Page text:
Rappahannock Valley Civil War Round Table


    Voice of the Rappahannock Valley Civil War Round Table

Rappahannock Valley Civil War Round Table Newsletter

September 2017, Volume 14, Issue 9



Speaker:     John Hennessy

Topic:         “Mercy Town: Fredericksburg, it’s Wounded, and the Men and Women Who Rushed to Help”

When:         Monday, September 11, 2017

Location:    Brock’s Riverside Grill

Times:         Social Begins 6:00 pm, Dinner 6:45 pm, Meeting Begins 7:30 p.m.




Abstract on John Hennessy, our Scheduled Speaker for September 11, 2017

By Jim Smithfield  

Our scheduled speaker for the September 11, 2017, Dinner Meeting will be an RVCWRT favorite, John Hennessy.  John is the Chief Historian/Chief of Interpretation of the Fredericksburg and Spotsylvania National Military Park. He brings a passion for both history and it’s interpretation.  He is always looking for new and better ways to transfer the passion that he feels for history to the hearts and souls of visitors.  John has written a couple of books, but most of his energy these days is devoted to developing new media and new programming for the park.  Hennessy has worked for the NPS (National Park Service) for 25 years (starting at Manassas), with an intervening stint with the New York State Historic Preservation Office.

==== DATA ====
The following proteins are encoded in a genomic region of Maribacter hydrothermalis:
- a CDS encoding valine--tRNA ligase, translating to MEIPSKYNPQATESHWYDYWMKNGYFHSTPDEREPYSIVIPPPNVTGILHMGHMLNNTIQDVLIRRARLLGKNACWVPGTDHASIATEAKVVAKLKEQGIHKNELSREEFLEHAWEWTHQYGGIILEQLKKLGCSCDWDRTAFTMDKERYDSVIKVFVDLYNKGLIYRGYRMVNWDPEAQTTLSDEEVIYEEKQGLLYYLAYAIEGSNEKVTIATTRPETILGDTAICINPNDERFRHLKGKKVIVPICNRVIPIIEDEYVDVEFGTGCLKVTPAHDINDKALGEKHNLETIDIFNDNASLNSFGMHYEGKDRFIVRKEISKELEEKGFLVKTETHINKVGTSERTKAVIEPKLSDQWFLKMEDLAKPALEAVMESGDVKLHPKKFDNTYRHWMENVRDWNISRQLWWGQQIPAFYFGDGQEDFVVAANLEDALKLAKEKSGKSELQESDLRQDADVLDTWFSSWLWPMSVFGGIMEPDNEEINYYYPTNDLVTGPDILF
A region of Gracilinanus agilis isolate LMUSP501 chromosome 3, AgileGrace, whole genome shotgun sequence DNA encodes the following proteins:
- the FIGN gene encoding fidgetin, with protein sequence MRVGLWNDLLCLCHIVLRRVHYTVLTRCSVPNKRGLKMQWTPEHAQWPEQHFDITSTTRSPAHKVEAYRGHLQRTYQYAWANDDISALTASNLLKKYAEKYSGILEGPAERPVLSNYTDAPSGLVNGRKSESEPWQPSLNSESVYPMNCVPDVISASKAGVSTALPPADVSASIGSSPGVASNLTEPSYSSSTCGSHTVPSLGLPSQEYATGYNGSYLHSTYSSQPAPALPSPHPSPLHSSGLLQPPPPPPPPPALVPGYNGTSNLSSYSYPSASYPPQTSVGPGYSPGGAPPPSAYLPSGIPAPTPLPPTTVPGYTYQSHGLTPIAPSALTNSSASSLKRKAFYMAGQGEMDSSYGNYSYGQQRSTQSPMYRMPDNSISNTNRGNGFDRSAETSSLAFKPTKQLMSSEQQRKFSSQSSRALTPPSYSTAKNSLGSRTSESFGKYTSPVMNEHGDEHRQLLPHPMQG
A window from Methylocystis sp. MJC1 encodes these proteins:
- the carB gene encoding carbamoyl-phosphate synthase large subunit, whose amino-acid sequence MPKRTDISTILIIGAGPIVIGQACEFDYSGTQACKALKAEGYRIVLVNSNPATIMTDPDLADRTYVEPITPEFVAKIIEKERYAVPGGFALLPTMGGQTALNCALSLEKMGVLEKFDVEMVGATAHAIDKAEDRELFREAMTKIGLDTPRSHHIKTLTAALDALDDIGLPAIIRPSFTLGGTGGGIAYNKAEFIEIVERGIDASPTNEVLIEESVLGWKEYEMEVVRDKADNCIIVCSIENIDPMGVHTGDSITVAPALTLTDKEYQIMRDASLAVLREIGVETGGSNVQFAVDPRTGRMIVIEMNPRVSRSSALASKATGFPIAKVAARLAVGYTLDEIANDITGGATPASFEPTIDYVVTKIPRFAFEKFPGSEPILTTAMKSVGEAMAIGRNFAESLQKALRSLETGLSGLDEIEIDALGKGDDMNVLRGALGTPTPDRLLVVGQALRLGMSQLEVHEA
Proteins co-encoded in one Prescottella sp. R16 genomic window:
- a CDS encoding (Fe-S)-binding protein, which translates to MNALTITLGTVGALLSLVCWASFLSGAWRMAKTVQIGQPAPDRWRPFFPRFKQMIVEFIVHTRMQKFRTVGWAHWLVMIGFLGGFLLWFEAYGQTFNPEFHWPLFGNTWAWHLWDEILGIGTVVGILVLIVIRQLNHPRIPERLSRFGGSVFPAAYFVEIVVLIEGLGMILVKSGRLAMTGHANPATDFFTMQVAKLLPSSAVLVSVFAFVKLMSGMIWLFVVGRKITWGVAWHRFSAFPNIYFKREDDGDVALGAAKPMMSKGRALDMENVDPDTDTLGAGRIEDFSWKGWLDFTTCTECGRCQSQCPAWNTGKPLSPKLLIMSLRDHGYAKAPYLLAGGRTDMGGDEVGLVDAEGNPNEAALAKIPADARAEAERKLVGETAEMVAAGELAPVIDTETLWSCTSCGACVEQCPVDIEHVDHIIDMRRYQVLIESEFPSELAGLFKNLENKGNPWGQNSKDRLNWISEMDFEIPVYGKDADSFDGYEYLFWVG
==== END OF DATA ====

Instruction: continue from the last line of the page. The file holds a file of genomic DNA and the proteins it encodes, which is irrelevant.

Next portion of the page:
Hennessy’s topic for September 11th should be of interest to most RVCWRT members, as it deals with the town of Fredericksburg during seventeen days in May of 1864.  During that period of more than 26,000 wounded soldiers passed through Fredericksburg.  These were the human toll of the battles of the Wilderness and Spotsylvania Court House.  The hospitals in Fredericksburg were more impromptu, more chaotic than the Mansion House Hospital, as portrayed in the PBS series “Mercy Street,” but the stories of the wounded and their caregivers are no less vivid.   Hennessy is involved in almost all of the park's social media ventures.  John has pioneered much of the park's initial blogging forays contributing to Facebook, and manages the park wide Twitter account.





By John Sapanara